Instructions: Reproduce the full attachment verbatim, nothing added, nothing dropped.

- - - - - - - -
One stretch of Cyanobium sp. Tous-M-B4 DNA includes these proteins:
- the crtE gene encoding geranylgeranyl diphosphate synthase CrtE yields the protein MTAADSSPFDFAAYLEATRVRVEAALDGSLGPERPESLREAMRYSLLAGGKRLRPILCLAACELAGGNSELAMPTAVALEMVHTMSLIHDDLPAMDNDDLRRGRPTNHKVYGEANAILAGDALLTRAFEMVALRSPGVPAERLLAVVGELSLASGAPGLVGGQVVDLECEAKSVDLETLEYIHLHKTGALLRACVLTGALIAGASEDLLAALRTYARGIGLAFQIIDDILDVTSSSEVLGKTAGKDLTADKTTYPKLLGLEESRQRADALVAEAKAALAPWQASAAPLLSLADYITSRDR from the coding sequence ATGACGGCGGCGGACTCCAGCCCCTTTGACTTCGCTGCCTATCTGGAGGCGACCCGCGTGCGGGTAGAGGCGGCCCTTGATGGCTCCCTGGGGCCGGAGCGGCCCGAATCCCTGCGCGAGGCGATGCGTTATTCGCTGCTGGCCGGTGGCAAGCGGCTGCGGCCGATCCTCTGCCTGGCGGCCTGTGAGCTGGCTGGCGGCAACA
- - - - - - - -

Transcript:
One stretch of Cyanobium sp. Tous-M-B4 DNA includes these proteins:
- the crtE gene encoding geranylgeranyl diphosphate synthase CrtE yields the protein MTAADSSPFDFAAYLEATRVRVEAALDGSLGPERPESLREAMRYSLLAGGKRLRPILCLAACELAGGNSELAMPTAVALEMVHTMSLIHDDLPAMDNDDLRRGRPTNHKVYGEANAILAGDALLTRAFEMVALRSPGVPAERLLAVVGELSLASGAPGLVGGQVVDLECEAKSVDLETLEYIHLHKTGALLRACVLTGALIAGASEDLLAALRTYARGIGLAFQIIDDILDVTSSSEVLGKTAGKDLTADKTTYPKLLGLEESRQRADALVAEAKAALAPWQASAAPLLSLADYITSRDR from the coding sequence ATGACGGCGGCGGACTCCAGCCCCTTTGACTTCGCTGCCTATCTGGAGGCGACCCGCGTGCGGGTAGAGGCGGCCCTTGATGGCTCCCTGGGGCCGGAGCGGCCCGAATCCCTGCGCGAGGCGATGCGTTATTCGCTGCTGGCCGGTGGCAAGCGGCTGCGGCCGATCCTCTGCCTGGCGGCCTGTGAGCTGGCTGGCGGCAACA